The speed at which you talk has a huge influence on how the audience perceives you and your speech. It’s important therefore to understand your speaking rate and how to alter it depending on the type of speech you are delivering.
In this article, you’ll learn how to calculate your speaking rate and how it compares to the average rate for popular talks to give you some context. Audio samples of speaking rates at the extremes are provided, so you can understand the difference in words per minute. At the end of the article, exercises are provided to help you develop an adaptive speaking rate.
Speaking rate is often expressed in words per minute (wpm). To calculate this value, you’ll need to record yourself talking for a few minutes and then add up the number of words in your speech. Divide the total number of words by the number of minutes your speech took.
Speaking rate (wpm) = total words / number of minutes
You can record yourself with your smartphone or even with a video camera. Once you have the audio of your speech, there are two ways to get the number of words:
When you have the speech converted to text format, copy the text into a software package such as Microsoft Word, which provides a useful word count for the document.
Once you have the number of words, convert the time to minutes – for example if your speech was 4 minutes 30 seconds, you need to divide the number of words by 4.5 (as 30 seconds is half of a minute).
John F. Kennedy's Inaugural Address, where he slowed his usually very high speaking rate down to below 100 wpm (his average was well above 150 wpm).
The average speaking rate changes dramatically for the purpose of your speech. According to the National Center for Voice and Speech, the average conversation rate for English speakers in the United States is about 150 wpm. However for radio presenters or podcasters, the wpm is higher.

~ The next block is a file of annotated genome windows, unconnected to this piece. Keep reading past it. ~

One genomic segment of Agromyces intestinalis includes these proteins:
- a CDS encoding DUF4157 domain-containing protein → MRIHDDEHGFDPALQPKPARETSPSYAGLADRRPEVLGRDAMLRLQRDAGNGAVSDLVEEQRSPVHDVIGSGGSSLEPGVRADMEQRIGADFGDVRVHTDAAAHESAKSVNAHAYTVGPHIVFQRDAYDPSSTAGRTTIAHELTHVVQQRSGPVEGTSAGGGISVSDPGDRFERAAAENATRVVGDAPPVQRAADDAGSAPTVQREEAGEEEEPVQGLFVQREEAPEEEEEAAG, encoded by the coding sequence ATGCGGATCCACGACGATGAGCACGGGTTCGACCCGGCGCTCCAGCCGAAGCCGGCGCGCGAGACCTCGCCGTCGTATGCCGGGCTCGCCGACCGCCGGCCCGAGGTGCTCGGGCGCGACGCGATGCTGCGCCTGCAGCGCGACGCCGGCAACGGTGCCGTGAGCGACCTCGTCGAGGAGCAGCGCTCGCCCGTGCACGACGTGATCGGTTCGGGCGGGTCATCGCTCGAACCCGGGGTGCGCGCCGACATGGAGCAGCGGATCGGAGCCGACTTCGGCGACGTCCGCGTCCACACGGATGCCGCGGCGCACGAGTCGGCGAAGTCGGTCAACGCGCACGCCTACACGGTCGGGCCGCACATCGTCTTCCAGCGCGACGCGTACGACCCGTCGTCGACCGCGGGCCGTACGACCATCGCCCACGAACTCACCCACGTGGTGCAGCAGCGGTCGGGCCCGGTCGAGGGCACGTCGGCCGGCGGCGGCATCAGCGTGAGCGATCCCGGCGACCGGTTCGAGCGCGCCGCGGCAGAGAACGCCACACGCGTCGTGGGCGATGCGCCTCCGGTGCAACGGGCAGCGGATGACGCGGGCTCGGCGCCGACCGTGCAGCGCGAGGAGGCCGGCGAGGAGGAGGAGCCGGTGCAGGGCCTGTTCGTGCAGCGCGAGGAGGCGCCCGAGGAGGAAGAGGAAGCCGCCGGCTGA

Here is a list of average speech rates for different activities.
Average speech rates
To give these speech rates some context, if the speaking pace is 130 words per minute, you’ll finish reading an A4 page (Calibri, font size 11) in 4 minutes, 51 seconds.
Steven Woodmore is a British electronics salesman and comedian known for his rapid speech articulation, being able to articulate 637 wpm, a speed four times faster than the average person.
Woodmore was listed by the Guinness Book of World Records as the world's fastest talker, a title which he held for five years, taking the helm from the previous record holder, John Moschitta, Jr.
Lets compare different presentation styles to show you how speech rates can vary widely. We’ll use popular TED Talks to compare words per minute for different presentations.
We’ve analysed five TED Talks, ranging from short speeches up to 22 minutes. When we were calculating the length of the presentation, we included time when the audience was clapping and when the presenter changed slides.